Media Release, New Mexico Environment Department:
This spring, the New Mexico Environment Department (NMED) will offer Clovis residents living near Cannon Air Force Base and Base personnel the opportunity to have their blood tested for specified per- and polyfluoroalkyl substances (PFAS) free of charge.
NMED issued a Request for Proposals (RFP) for a contractor to administer the PFAS blood testing program and is seeking to host two events where up to 500 adult volunteers residing within four miles of Cannon Air Force Base will have a small amount of blood drawn and tested for PFAS. In addition, the participants will complete a survey to determine any potential exposure to PFAS. The RFP closes on Feb. 22, 2024. This program is funded and led by NMED, with assistance from the New Mexico Department of Health and the Department of Veteran Services.
For those who elect to participate, individual results will be sent directly to volunteer participants and not shared with state agencies or other organizations. Participants will be provided information on how to limit PFAS exposure and what they can do should their results show elevated levels of PFAS. The aggregated data will be used to better understand PFAS contamination caused by Cannon Air Force Base, the exposure pathways, and overall risks from these contaminants.
“PFAS chemicals are used in so many consumer products that it is likely that most New Mexicans will have some measurable level in their blood,” said Environment Secretary James Kenney. “However, for those who live near military bases like Cannon Air Force Base, the risk to their health from PFAS exposure may be even greater. This data will help us quantify if there are greater risks and inform how we better protect New Mexicans.”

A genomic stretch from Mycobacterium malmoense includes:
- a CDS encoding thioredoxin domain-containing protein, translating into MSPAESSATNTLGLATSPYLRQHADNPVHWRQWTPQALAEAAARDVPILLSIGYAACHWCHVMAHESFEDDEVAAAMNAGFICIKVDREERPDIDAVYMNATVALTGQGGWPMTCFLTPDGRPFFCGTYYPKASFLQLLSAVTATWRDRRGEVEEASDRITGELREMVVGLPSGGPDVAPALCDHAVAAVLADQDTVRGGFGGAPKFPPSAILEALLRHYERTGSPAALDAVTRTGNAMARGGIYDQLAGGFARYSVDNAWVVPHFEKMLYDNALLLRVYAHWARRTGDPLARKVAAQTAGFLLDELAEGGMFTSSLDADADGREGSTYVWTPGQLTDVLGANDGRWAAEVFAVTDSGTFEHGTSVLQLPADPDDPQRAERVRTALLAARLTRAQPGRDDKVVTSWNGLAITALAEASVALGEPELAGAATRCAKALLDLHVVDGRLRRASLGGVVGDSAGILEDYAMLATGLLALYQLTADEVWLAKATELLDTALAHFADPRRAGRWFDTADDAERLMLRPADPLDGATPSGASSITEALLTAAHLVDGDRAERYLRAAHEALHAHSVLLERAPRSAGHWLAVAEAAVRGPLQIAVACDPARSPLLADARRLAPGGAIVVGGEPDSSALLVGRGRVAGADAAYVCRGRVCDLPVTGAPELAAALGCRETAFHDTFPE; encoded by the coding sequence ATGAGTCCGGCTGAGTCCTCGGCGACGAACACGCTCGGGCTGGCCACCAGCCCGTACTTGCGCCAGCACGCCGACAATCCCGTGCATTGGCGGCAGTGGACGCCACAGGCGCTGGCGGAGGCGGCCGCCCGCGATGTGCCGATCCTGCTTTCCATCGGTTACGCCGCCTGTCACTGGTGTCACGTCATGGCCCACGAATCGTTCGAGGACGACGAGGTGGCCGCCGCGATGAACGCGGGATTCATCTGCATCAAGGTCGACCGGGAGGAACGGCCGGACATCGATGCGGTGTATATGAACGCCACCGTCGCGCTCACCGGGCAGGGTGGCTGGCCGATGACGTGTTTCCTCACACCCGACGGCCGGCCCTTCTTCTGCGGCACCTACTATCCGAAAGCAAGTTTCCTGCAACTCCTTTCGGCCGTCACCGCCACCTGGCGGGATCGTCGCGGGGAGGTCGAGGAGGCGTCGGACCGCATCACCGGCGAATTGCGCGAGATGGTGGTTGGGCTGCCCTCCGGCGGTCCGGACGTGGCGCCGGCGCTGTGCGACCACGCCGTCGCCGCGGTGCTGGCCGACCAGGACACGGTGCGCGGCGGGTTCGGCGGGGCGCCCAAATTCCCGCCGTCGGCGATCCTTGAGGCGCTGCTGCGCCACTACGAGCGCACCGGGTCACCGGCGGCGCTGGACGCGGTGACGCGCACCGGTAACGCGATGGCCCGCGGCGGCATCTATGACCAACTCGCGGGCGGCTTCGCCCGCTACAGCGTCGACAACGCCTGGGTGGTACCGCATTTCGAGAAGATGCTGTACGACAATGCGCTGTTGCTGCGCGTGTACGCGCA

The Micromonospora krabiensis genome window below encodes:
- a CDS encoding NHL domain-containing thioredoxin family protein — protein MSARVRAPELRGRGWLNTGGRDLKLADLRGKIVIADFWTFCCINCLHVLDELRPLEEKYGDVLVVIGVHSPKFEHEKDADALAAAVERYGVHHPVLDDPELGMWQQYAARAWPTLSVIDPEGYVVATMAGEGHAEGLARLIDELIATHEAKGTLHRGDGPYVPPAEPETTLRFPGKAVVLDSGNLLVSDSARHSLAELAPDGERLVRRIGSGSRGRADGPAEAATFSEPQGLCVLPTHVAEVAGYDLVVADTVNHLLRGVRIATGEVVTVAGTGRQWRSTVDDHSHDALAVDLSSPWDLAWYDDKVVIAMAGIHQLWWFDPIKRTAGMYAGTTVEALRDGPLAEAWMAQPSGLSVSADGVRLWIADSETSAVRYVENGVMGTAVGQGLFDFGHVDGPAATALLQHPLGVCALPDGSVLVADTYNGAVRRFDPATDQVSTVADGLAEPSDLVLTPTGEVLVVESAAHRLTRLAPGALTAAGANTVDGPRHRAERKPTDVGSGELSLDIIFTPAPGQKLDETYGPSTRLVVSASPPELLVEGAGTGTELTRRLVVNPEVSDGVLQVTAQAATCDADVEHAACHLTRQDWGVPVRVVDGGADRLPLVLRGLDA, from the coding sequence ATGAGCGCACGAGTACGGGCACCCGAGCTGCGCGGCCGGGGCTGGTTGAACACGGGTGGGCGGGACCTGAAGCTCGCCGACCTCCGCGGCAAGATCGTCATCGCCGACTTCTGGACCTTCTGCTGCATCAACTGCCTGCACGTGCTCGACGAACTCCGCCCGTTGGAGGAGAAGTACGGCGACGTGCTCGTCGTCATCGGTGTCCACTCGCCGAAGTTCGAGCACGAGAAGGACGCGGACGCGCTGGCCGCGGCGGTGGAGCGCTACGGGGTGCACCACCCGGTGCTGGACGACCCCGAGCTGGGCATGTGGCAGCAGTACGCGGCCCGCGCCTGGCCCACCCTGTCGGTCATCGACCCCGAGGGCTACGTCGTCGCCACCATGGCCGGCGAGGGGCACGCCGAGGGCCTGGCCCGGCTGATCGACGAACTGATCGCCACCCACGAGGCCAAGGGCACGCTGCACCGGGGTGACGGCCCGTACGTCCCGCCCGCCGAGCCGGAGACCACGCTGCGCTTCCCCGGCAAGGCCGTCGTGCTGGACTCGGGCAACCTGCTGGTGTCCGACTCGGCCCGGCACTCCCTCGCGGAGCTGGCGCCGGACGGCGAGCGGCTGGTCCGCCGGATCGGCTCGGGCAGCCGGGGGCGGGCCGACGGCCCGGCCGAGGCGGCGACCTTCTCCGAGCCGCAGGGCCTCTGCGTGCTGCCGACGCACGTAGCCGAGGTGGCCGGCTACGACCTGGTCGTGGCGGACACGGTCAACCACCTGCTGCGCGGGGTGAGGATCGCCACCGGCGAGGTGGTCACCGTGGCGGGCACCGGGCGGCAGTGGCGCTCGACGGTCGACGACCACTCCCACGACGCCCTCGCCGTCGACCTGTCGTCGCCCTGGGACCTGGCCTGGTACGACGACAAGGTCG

The testing program will determine the levels of PFAS in participants’ blood, attempting to understand both the baseline and potentially elevated levels due to the PFAS groundwater contamination plume stemming from Cannon Air Force Base. To date, the PFAS contamination caused by the U.S. Department of Defense (U.S. DOD) at Cannon and Holloman Air Force Bases has cost New Mexicans over $8 million dollars in site assessment, cleanup, litigation, and other costs.
The U.S. DOD’s inequitable response to PFAS sites in New Mexico stands in stark contrast to its approach to PFAS remediation at other sites around the United States, including Reese Air Force Base in Lubbock, Texas, where the U.S. DOD took responsibility for prompt cleanup. With 715 U.S. DOD sites in the United States contaminated with PFAS, the State of New Mexico is the only state that the U.S. DOD sued in federal court to stop the efforts of NMED to compel cleanup.
PFAS are a group of synthetic chemicals used in a variety of products, including food packaging, nonstick cookware, and certain types of fire-fighting materials. PFAS were used in fire-fighting foam at air force bases across the United States, including Cannon Air Force Base. PFAS were discharged into soil at fire-fighting training areas percolated into the underlying Ogallala Aquifer. PFAS are known as “forever” chemicals because they do not easily degrade in the environment due to their chemical properties. Thus, PFAS can build up over time in soil, water, and living organisms and are found in water sources around the world. Growing evidence suggests exposure to some PFAS chemicals can lead to adverse health effects including increased cholesterol, reproductive problems, and cancer. Additional information about PFAS is available here.
Additional details about the testing program, including when and how to participate, will be released later this spring. NMED will also conduct public meetings before and after the blood draw clinics to answer questions about the project and PFAS with community members.
Questions on the risks of PFAS exposure should be sent to firstname.lastname@example.org.